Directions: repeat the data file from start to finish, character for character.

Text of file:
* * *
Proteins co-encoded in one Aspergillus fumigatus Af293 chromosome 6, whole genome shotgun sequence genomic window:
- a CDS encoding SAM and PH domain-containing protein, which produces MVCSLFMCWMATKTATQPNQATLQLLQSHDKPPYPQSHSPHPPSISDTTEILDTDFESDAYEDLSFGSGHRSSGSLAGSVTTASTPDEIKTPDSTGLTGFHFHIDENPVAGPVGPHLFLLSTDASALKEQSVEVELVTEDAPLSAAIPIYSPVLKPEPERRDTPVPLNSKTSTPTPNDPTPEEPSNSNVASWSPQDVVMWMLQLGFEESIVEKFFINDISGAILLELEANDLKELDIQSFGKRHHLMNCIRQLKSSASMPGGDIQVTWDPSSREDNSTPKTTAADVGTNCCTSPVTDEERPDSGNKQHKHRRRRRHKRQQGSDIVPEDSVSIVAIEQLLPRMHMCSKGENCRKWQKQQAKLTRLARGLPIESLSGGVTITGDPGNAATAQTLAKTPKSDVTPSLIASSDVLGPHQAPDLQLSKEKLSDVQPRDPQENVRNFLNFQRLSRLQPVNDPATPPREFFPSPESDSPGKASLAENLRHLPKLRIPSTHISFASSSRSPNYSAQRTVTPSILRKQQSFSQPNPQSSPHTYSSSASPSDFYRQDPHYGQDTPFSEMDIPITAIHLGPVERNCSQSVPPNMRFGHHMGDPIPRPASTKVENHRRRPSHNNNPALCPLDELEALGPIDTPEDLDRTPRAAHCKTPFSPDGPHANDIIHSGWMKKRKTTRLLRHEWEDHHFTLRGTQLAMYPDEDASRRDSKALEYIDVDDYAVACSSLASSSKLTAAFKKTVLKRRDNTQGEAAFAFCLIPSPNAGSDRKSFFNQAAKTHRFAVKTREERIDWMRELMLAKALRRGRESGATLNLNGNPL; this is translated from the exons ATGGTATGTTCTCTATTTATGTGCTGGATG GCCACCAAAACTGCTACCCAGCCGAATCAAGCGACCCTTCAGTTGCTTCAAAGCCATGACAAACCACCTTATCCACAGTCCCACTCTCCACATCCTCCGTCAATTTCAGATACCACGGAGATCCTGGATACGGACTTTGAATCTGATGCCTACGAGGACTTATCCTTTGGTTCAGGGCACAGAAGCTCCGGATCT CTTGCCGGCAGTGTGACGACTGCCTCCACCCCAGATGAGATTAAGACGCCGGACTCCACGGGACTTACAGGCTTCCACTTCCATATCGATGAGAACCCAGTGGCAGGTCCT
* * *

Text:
Proteins co-encoded in one Aspergillus fumigatus Af293 chromosome 6, whole genome shotgun sequence genomic window:
- a CDS encoding SAM and PH domain-containing protein, which produces MVCSLFMCWMATKTATQPNQATLQLLQSHDKPPYPQSHSPHPPSISDTTEILDTDFESDAYEDLSFGSGHRSSGSLAGSVTTASTPDEIKTPDSTGLTGFHFHIDENPVAGPVGPHLFLLSTDASALKEQSVEVELVTEDAPLSAAIPIYSPVLKPEPERRDTPVPLNSKTSTPTPNDPTPEEPSNSNVASWSPQDVVMWMLQLGFEESIVEKFFINDISGAILLELEANDLKELDIQSFGKRHHLMNCIRQLKSSASMPGGDIQVTWDPSSREDNSTPKTTAADVGTNCCTSPVTDEERPDSGNKQHKHRRRRRHKRQQGSDIVPEDSVSIVAIEQLLPRMHMCSKGENCRKWQKQQAKLTRLARGLPIESLSGGVTITGDPGNAATAQTLAKTPKSDVTPSLIASSDVLGPHQAPDLQLSKEKLSDVQPRDPQENVRNFLNFQRLSRLQPVNDPATPPREFFPSPESDSPGKASLAENLRHLPKLRIPSTHISFASSSRSPNYSAQRTVTPSILRKQQSFSQPNPQSSPHTYSSSASPSDFYRQDPHYGQDTPFSEMDIPITAIHLGPVERNCSQSVPPNMRFGHHMGDPIPRPASTKVENHRRRPSHNNNPALCPLDELEALGPIDTPEDLDRTPRAAHCKTPFSPDGPHANDIIHSGWMKKRKTTRLLRHEWEDHHFTLRGTQLAMYPDEDASRRDSKALEYIDVDDYAVACSSLASSSKLTAAFKKTVLKRRDNTQGEAAFAFCLIPSPNAGSDRKSFFNQAAKTHRFAVKTREERIDWMRELMLAKALRRGRESGATLNLNGNPL; this is translated from the exons ATGGTATGTTCTCTATTTATGTGCTGGATG GCCACCAAAACTGCTACCCAGCCGAATCAAGCGACCCTTCAGTTGCTTCAAAGCCATGACAAACCACCTTATCCACAGTCCCACTCTCCACATCCTCCGTCAATTTCAGATACCACGGAGATCCTGGATACGGACTTTGAATCTGATGCCTACGAGGACTTATCCTTTGGTTCAGGGCACAGAAGCTCCGGATCT CTTGCCGGCAGTGTGACGACTGCCTCCACCCCAGATGAGATTAAGACGCCGGACTCCACGGGACTTACAGGCTTCCACTTCCATATCGATGAGAACCCAGTGGCAGGTCCT